The first mystery is why it became big in the first place. When listening to U.S. hip hop records, most Japanese listeners probably understand little of the rapid, slang-filled, rapped English words. They are missing out on a lot of the poetry of rap. Yet, in spite of this, the music inspired some guys enough to rap themselves, and to create a scene. Why was that? Was it just the sound, beat, attitude, fashion, etc.?
Then there's the question of what they want to achieve with the music. They need to rap in Japanese, because you can't handle rap's verbal, poetic acrobatics in any language other than your own. But that means most people abroad won't know what the Japanese words are about, and they won't listen, because, again, understanding the poetry is key. So, Japanese rappers won't ever really be able to go back to the U.S. artists that inspired them and pay homage by saying, listen, this rap was inspired by you.
Japanese hip hop artists are internationalists, in that they absorb music and fashion from all over the world. But they are domestically-oriented in that they can only hope to have Japanese audiences for their music (assuming there's rap involved, and it's not just DJ music).
Probably someone out there can explain these issues, though I assume the answers to what motivates these guys will be murky and complicated, as questions of motivations often are in Japan.
In any case, hip hop is big in Japan, as you see when walking through the streets of Shibuya and witness the unending stream of kids in over-sized, primary-colored tanktops, baseball caps, and sagging jeans. I've been wanting to check it out more, but haven't had much chance to, partly because the hip hop scene occupies a different part of Tokyo life than the rock and pop scene that I frequent. Hip hop events are at dance clubs and are all-night affairs, whereas the rock shows I go to are are live houses and end by around 10PM. (One time, however, I did go to an event that was billed as a female rap battle and was called Kokudo No Onnatachi—a pun on the movie series, Gokudo No Onnatachi, about the wives, Onnatachi, of the yakuza, a.k.a. Gokudo. 'Kokudo' was rendered as 'the way of the Black'. It didn't quite live up to my expectations, and I left after a couple of hours, because there was little rapping, and mostly DJing.)
I haven't been that into the J-hip-hop tunes I've listened to, but then, on a recent visit to Tower Record Shibuya, I ran into an album that excited me: it's by a one-guy unit called Lantern Parade, and is named Zessan Zessennchyu (translated to something like 'The Praiseworthy Battle of Tongues').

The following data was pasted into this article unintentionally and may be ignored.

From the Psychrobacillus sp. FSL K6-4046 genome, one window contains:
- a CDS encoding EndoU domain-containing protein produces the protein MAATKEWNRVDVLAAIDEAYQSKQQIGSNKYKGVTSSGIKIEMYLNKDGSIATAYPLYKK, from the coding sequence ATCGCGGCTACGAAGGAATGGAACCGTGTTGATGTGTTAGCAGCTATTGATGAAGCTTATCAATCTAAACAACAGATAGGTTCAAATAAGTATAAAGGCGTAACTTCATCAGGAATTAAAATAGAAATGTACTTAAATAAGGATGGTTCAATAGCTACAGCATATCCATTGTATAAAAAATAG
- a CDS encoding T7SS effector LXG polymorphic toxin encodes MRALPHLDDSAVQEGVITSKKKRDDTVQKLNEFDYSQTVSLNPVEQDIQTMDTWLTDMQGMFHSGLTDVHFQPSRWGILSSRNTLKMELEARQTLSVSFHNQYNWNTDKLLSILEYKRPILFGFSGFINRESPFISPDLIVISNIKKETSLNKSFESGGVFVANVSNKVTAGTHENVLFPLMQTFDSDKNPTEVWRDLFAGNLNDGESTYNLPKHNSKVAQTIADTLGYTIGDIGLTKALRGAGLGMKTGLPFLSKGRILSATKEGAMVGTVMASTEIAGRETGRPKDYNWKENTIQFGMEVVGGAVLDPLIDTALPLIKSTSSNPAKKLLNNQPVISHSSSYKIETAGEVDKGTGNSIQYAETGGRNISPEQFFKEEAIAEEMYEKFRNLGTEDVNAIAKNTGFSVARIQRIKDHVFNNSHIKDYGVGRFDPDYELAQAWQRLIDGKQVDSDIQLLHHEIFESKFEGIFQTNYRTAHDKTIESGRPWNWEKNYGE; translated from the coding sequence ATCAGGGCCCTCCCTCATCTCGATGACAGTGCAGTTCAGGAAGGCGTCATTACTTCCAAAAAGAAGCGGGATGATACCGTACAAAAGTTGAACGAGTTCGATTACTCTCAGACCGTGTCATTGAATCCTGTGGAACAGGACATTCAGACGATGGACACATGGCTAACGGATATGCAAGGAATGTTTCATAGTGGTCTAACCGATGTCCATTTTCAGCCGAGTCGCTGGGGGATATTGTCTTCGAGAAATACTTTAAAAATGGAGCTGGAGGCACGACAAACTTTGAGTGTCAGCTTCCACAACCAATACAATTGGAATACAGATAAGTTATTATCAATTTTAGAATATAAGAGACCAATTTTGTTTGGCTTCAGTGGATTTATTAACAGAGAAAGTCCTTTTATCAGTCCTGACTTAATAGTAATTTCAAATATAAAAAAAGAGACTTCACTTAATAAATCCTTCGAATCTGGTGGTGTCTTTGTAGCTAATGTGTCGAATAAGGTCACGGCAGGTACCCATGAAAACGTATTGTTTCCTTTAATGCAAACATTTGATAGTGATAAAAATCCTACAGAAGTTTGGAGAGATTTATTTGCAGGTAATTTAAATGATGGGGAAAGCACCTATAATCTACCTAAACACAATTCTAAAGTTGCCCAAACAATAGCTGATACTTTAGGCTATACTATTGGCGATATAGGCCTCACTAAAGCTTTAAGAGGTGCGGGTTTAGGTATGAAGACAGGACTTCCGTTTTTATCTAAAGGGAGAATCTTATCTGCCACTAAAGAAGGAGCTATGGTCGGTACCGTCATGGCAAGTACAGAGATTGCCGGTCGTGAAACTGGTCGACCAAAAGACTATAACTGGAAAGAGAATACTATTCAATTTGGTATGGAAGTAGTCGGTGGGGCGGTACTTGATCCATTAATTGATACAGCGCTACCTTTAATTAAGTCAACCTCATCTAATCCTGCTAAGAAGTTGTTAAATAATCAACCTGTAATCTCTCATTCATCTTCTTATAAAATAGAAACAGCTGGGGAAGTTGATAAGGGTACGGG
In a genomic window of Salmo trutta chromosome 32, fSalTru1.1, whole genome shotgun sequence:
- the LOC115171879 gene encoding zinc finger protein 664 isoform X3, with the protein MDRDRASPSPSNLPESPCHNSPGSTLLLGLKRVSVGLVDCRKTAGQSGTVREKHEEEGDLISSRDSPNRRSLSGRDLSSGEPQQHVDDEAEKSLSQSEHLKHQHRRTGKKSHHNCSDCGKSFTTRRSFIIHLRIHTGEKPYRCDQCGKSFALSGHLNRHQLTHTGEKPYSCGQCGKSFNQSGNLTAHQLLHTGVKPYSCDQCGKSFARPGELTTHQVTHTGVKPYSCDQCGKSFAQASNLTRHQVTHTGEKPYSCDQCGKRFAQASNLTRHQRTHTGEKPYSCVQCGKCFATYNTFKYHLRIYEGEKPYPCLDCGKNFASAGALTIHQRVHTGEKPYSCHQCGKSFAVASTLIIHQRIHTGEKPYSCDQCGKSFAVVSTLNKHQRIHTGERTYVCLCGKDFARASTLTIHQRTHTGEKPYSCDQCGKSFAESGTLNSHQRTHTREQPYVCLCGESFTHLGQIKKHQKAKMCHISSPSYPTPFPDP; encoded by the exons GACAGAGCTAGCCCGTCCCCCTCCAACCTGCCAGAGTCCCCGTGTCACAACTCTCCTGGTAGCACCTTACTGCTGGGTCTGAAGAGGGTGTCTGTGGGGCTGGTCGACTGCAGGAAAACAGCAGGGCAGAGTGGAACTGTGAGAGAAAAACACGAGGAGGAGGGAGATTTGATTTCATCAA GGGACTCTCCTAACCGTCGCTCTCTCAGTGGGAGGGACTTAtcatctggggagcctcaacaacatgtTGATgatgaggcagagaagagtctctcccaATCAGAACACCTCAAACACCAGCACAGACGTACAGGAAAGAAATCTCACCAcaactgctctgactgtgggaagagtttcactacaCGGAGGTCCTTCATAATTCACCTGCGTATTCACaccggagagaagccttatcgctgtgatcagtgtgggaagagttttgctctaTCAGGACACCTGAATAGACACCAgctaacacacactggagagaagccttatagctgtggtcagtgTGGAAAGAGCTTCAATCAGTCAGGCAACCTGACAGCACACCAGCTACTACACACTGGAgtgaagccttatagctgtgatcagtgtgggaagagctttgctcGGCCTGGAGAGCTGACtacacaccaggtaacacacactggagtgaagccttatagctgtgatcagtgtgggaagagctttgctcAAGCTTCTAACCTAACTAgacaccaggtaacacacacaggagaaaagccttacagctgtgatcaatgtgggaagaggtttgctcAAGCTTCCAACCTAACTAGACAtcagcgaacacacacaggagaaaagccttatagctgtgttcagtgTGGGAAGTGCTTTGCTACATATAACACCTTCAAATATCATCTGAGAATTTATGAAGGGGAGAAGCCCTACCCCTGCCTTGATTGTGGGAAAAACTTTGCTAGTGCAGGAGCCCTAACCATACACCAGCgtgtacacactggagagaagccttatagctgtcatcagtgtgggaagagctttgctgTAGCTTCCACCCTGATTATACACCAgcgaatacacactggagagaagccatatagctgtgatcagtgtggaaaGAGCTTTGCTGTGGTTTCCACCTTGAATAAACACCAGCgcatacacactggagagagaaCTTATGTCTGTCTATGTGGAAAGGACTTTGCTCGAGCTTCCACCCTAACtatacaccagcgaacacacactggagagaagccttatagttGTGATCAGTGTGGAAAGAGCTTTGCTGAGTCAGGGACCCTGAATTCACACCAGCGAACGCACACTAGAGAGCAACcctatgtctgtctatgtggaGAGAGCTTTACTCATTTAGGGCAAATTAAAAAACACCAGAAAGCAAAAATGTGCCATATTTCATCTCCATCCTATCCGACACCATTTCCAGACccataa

Lantern Parade isn't in the Japanese hip hop mainstream, and the music has an independent feel (and indeed, the album is released by Rose Records, Shimokitazawa luminary Keiichi Sokabe's label, rather than a hip hop label). The sound is different from 'normal' J-hip-hop's sampled R&B, reggae, etc.: there's some of that in Zessan, but the sound sources seem more eclectic (using acoustic guitar and strings, for example), and dark. And whereas the typical Japanese rapper imitates the delivery of his American counterparts, Lantern Parade's rapper doesn't so much rap as chant poetry without an excess of emotion. But what's really striking about Zessan are the lyrics—vivid, disturbing, nihilistic and, yet, at the same time, life-affirming (or, at least, life-exploring).
Here, for example, are some of the words to the song “Hana” ('Flower') [translated by me]:
People who come up to you at train stations and offer to tell your fortunes
People who get friends into network marketing schemes
People who cut off their arms and legs for fashion
People who drink golden 'holy water' with delight
School principals who give girls enemas
Ambulances that run over people
Yes, each of us is a single flower in the world
That last line is a reference to a saccharine but hugely popular pop song by the unavoidable SMAP. In Lantern Parade's case, however, the individuals who are extolled as flowers are involved in cults (the part about train stations is talking about the obsessed-eyed cultists who come up to you outside of big stations and offer to read your hand-fortunes) or have sociopathic fetishes.
In that first part of the song, Lantern Parade sounds cynical about optimists who paint the world in colors of goodness; but then in the second part, the lyrics turn more introspective, and the rapper sounds unsure about who he is and what he wants to do.
Not many can say, “I have nothing to lose”
I know I can't
He concludes this part of the song again with the declaration that each person is a flower, but this time the meaning changes: he seems to be saying there's beauty in the fact that we're uncertain beings, who might very well become degenerates rather than respected citizens.
And so go all 15 songs in Zessan, combining dark, dreamy, adventurous music tracks with the rapper's word-play, rhyme and vivid poetry that explores unlit corners of the psyche and society. It's an exhilarating ride, but, to return to the original topic, the words are in Japanese, so I'm not sure how much a non-speaker will get out of it. Another sad consequence of the destruction of the Tower of Babel...